2020-01-19T14:01:10.000000000Z sensor1 27.3

2020-01-19T14:01:11.000000000Z sensor1 27.3

2020-01-19T14:01:12.000000000Z sensor1 27.3

2020-01-19T14:01:13.000000000Z sensor1 27.3

An example from capital markets

A very simplistic explanation of stock markets

A stock market works like an auction house. Actors wishing to purchase a security, bid for a price, actors wanting to sell a security, ask for a price.

As you can imagine, several bids and asks occur in parallel at any point in time. However, stock exchanges are bound by law to account for the best bid and best ask. The best bid and best ask form a pair that is called a quote.

In a quote, the bid price is thus the maximum price a buyer is willing to pay, and the ask price the minimum price a seller is ready to take.

A trade occurs when a buyer and a seller agree for a price below the bid and above the ask.

Let the database magic begin!

Now that you’re an expert in capital markets, let’s have some fun with QuasarDB!

Let’s store our quotes (you know, the bid-ask pairs) in a table called “quotes”, and our trades in a table called… mmm “trades”?

If you’ve watched the “Wolf of Wall Street”, you know things can get crazy on the trading floor. Tables naming is no exception.

For simplicity sakes, we’ll focus on a single security, MMM, because 3M is alphabetically the first company of the DJI. We’ll use made-up values.

Here are some quotes:

time                    sym bid    ask

2020-01-29T14:30:00.023 MMM 162.22 162.25

2020-01-29T14:30:00.023 MMM 162.21 162.27

2020-01-29T14:30:00.030 MMM 162.20 162.28

2020-01-29T14:30:00.041 MMM 162.22 162.26

2020-01-29T14:30:00.048 MMM 162.23 162.28

And here are some trades:

time                    sym price  quantity

2020-01-29T14:30:00.023 MMM 162.23 75

2020-01-29T14:30:00.041 MMM 162.24 50

2020-01-29T14:30:00.041 MMM 162.25 100

To help you do this with QuasarDB, here are the queries you should type:

CREATE TABLE quotes ($timestamp TIMESTAMP, sym STRING, bid DOUBLE, ask DOUBLE)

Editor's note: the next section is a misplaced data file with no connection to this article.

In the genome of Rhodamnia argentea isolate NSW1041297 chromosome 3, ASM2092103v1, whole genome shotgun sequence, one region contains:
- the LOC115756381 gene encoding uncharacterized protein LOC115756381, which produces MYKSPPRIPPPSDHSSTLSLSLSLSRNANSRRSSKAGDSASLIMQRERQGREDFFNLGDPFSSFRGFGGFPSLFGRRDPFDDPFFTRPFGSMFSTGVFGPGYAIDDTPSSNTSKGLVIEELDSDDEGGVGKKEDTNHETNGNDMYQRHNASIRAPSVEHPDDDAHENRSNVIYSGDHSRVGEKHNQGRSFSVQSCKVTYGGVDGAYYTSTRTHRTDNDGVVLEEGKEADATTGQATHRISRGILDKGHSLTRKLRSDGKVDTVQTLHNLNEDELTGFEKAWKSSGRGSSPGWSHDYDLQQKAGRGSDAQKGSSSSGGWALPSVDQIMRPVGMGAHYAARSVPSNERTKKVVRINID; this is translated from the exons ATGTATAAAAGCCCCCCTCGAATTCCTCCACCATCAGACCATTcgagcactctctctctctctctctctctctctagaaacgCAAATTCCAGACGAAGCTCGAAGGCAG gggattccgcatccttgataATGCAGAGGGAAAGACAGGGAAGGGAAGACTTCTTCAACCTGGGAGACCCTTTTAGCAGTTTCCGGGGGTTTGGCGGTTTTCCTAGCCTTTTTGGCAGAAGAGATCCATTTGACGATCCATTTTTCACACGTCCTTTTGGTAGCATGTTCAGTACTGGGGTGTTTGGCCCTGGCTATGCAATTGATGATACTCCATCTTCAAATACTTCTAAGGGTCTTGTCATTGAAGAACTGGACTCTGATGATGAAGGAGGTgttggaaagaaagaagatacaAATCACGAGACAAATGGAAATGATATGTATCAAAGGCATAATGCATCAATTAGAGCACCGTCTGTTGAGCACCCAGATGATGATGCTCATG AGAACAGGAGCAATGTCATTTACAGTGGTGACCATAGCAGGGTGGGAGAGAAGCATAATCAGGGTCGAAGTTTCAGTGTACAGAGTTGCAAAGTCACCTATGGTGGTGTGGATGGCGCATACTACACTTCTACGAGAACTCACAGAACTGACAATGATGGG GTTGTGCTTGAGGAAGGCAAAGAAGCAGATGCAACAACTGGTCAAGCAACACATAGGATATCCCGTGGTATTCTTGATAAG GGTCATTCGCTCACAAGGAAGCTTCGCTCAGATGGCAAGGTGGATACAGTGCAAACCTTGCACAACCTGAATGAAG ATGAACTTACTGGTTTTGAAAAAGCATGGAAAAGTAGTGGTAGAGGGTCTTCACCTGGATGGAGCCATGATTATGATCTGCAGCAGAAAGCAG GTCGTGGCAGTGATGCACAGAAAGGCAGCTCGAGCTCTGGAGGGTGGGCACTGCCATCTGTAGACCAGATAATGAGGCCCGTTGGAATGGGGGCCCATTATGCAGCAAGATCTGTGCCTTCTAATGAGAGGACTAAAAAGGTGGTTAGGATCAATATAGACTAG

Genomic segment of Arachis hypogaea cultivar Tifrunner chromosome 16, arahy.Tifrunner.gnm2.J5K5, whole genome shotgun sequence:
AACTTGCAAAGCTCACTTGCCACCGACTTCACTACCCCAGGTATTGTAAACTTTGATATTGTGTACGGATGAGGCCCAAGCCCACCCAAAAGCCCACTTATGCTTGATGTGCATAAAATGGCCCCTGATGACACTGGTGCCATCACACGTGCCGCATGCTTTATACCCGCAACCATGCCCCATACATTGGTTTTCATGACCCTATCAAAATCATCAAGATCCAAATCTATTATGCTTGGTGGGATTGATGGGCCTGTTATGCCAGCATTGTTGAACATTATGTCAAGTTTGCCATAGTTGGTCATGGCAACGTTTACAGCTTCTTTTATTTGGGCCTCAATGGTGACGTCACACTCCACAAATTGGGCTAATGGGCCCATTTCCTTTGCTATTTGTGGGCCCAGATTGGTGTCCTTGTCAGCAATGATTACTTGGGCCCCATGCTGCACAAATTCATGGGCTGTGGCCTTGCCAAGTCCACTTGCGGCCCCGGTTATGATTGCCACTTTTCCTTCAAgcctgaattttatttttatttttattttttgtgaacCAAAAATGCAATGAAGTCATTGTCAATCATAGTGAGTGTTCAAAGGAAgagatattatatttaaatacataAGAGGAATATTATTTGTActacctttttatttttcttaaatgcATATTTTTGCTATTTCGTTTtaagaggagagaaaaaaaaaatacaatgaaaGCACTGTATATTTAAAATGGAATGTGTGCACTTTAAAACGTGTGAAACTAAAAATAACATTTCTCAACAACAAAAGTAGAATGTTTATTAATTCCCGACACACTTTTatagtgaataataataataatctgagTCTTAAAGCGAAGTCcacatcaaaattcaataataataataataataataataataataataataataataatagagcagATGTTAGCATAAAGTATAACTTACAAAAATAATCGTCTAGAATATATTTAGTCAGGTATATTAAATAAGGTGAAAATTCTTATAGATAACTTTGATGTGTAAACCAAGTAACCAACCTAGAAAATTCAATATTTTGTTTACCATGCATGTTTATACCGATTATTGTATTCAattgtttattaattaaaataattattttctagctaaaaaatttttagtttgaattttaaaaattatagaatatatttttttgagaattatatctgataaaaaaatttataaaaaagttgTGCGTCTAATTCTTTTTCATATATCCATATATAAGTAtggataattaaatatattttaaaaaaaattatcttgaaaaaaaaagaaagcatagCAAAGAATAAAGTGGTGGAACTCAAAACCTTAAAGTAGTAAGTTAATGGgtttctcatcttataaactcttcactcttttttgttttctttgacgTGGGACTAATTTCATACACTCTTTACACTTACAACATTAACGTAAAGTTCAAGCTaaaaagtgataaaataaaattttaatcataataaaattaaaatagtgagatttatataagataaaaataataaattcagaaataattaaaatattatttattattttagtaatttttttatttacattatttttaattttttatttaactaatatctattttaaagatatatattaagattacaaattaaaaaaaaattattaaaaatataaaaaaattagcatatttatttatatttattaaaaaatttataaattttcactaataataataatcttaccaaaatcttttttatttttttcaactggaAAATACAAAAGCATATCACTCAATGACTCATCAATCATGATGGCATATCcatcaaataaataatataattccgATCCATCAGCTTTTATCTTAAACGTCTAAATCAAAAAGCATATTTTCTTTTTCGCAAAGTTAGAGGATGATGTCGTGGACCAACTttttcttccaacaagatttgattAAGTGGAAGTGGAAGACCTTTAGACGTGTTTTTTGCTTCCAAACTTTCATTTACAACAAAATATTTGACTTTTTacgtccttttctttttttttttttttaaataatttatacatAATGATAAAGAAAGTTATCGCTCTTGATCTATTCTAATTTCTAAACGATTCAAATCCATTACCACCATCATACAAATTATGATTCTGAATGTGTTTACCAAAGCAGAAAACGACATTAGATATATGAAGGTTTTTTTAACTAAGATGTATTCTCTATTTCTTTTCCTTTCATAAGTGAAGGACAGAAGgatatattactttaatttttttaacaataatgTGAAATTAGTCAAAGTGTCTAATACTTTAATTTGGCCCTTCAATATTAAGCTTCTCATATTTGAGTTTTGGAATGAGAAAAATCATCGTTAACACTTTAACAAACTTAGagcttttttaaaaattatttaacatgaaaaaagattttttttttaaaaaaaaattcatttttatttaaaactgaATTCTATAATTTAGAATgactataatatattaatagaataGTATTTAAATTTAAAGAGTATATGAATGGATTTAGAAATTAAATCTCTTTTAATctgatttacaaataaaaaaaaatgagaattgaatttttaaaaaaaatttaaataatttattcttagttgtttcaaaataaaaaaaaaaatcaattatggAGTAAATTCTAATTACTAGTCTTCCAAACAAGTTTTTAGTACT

INSERT INTO quotes ($timestamp, sym, bid, ask) VALUES

    (2020-01-29T14:30:00.023, ‘MMM’, 162.22, 162.25),

    (2020-01-29T14:30:00.023, ‘MMM’, 162.21, 162.27),

    (2020-01-29T14:30:00.030, ‘MMM’, 162.20, 162.28),

    (2020-01-29T14:30:00.041, ‘MMM’, 162.22, 162.26),

    (2020-01-29T14:30:00.048, ‘MMM’, 162.23, 162.28)

CREATE TABLE trades ($timestamp TIMESTAMP, sym STRING, price DOUBLE, quantity INT64)

INSERT INTO trades ($timestamp, sym, price, quantity) VALUES

    (2020-01-29T14:30:00.023, ‘MMM’, 162.23, 75),

    (2020-01-29T14:30:00.041, ‘MMM’, 162.24, 50),

    (2020-01-29T14:30:00.041, ‘MMM’, 162.25, 100)

Wouldn’t it be nice to see where in the bid-ask range (a.k.a spread) each trade occurred?

In one query, you can know

SELECT $timestamp, trades.sym, price, quantity, bid, ask

    FROM trades LEFT ASOF JOIN quotes

With the following result:

$timestamp                     sym price  quantity bid    ask

2020-01-29T14:30:00.023000000Z MMM 162.23 75       162.22 162.25

2020-01-29T14:30:00.041000000Z MMM 162.24 50       162.22 162.26

2020-01-29T14:30:00.041000000Z MMM 162.25 100      162.22 162.26

What about we use the power of arithmetic to compute the spread?

SELECT $timestamp, trades.sym, price, quantity, ask, bid, (ask – bid) AS spread

    FROM trades LEFT ASOF JOIN quotes

With the following result:

$timestamp                    sym  price  quantity ask    bid    spread

2020-01-29T14:30:00.023000000Z MMM 162.23 75       162.25 162.22 0.03

2020-01-29T14:30:00.041000000Z MMM 162.24 50       162.26 162.22 0.04

2020-01-29T14:30:00.041000000Z MMM 162.25 100      162.26 162.22 0.04

Giving it a try

The best way to understand how ASOF joins work is to play yourself with the database, so help yourself with the free community edition!